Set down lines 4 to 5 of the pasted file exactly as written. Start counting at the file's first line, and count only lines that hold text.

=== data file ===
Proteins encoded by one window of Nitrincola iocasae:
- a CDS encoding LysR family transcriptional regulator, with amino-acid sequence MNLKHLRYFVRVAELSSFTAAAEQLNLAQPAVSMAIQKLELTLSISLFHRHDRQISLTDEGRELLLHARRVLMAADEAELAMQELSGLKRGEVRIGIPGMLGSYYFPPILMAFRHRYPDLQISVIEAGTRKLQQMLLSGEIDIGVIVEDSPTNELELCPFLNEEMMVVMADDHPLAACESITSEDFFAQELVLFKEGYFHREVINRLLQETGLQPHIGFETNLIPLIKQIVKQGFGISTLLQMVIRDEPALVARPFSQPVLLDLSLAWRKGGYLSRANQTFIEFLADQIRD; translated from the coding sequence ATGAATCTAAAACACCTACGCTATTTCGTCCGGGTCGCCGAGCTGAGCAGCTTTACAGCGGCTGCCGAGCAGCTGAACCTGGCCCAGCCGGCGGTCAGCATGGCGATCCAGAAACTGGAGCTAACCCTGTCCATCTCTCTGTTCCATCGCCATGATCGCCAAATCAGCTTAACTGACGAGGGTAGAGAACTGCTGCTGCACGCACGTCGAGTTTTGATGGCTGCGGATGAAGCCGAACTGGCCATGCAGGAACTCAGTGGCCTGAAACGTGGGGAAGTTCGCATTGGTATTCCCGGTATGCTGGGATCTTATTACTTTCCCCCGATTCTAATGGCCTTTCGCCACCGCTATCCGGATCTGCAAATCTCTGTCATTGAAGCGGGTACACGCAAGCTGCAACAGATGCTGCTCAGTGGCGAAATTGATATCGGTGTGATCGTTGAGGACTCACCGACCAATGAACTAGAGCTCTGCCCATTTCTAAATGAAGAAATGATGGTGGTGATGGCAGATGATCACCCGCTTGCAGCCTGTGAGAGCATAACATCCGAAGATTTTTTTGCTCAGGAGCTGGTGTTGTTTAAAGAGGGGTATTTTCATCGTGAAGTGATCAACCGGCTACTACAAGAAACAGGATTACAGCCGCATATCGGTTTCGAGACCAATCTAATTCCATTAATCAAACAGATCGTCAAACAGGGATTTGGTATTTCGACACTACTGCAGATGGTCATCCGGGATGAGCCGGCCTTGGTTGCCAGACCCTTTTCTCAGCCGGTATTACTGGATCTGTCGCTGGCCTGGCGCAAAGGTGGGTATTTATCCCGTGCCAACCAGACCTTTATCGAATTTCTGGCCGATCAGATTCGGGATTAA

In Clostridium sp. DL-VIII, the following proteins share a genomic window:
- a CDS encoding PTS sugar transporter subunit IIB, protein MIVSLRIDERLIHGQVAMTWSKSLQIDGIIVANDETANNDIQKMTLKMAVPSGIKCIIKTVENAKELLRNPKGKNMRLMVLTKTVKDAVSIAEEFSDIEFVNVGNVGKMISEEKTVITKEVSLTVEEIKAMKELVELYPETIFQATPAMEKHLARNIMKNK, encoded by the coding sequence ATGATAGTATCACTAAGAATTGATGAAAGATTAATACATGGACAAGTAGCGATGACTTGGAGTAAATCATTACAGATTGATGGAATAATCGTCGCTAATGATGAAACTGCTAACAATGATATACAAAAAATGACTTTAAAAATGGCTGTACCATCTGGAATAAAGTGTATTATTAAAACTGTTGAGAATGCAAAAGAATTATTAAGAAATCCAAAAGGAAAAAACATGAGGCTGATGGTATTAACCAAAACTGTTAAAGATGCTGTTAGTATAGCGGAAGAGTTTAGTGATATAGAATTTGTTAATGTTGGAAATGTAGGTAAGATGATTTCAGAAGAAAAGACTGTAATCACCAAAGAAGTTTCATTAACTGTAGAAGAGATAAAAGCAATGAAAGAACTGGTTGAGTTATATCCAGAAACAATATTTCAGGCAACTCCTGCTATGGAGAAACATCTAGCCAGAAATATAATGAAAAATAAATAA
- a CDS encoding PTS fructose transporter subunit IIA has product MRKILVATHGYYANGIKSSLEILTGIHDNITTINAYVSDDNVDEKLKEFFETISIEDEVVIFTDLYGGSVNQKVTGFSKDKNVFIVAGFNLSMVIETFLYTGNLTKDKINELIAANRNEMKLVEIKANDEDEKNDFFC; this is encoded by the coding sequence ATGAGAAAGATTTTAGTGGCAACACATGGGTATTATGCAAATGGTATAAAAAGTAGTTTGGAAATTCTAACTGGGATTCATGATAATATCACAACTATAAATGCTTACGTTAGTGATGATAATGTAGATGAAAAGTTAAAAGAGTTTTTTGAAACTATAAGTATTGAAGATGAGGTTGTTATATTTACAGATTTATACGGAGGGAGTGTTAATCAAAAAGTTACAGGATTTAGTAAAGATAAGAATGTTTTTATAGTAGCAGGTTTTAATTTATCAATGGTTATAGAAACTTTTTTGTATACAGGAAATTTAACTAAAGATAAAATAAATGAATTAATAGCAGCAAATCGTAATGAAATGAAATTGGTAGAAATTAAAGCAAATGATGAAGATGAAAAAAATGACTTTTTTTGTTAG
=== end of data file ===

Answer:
- a CDS encoding PTS sugar transporter subunit IIB, protein MIVSLRIDERLIHGQVAMTWSKSLQIDGIIVANDETANNDIQKMTLKMAVPSGIKCIIKTVENAKELLRNPKGKNMRLMVLTKTVKDAVSIAEEFSDIEFVNVGNVGKMISEEKTVITKEVSLTVEEIKAMKELVELYPETIFQATPAMEKHLARNIMKNK, encoded by the coding sequence ATGATAGTATCACTAAGAATTGATGAAAGATTAATACATGGACAAGTAGCGATGACTTGGAGTAAATCATTACAGATTGATGGAATAATCGTCGCTAATGATGAAACTGCTAACAATGATATACAAAAAATGACTTTAAAAATGGCTGTACCATCTGGAATAAAGTGTATTATTAAAACTGTTGAGAATGCAAAAGAATTATTAAGAAATCCAAAAGGAAAAAACATGAGGCTGATGGTATTAACCAAAACTGTTAAAGATGCTGTTAGTATAGCGGAAGAGTTTAGTGATATAGAATTTGTTAATGTTGGAAATGTAGGTAAGATGATTTCAGAAGAAAAGACTGTAATCACCAAAGAAGTTTCATTAACTGTAGAAGAGATAAAAGCAATGAAAGAACTGGTTGAGTTATATCCAGAAACAATATTTCAGGCAACTCCTGCTATGGAGAAACATCTAGCCAGAAATATAATGAAAAATAAATAA
- a CDS encoding PTS fructose transporter subunit IIA has product MRKILVATHGYYANGIKSSLEILTGIHDNITTINAYVSDDNVDEKLKEFFETISIEDEVVIFTDLYGGSVNQKVTGFSKDKNVFIVAGFNLSMVIETFLYTGNLTKDKINELIAANRNEMKLVEIKANDEDEKNDFFC; this is encoded by the coding sequence ATGAGAAAGATTTTAGTGGCAACACATGGGTATTATGCAAATGGTATAAAAAGTAGTTTGGAAATTCTAACTGGGATTCATGATAATATCACAACTATAAATGCTTACGTTAGTGATGATAATGTAGATGAAAAGTTAAAAGAGTTTTTTGAAACTATAAGTATTGAAGATGAGGTTGTTATATTTACAGATTTATACGGAGGGAGTGTTAATCAAAAAGTTACAGGATTTAGTAAAGATAAGAATGTTTTTATAGTAGCAGGTTTTAATTTATCAATGGTTATAGAAACTTTTTTGTATACAGGAAATTTAACTAAAGATAAAATAAATGAATTAATAGCAGCAAATCGTAATGAAATGAAATTGGTAGAAATTAAAGCAAATGATGAAGATGAAAAAAATGACTTTTTTTGTTAG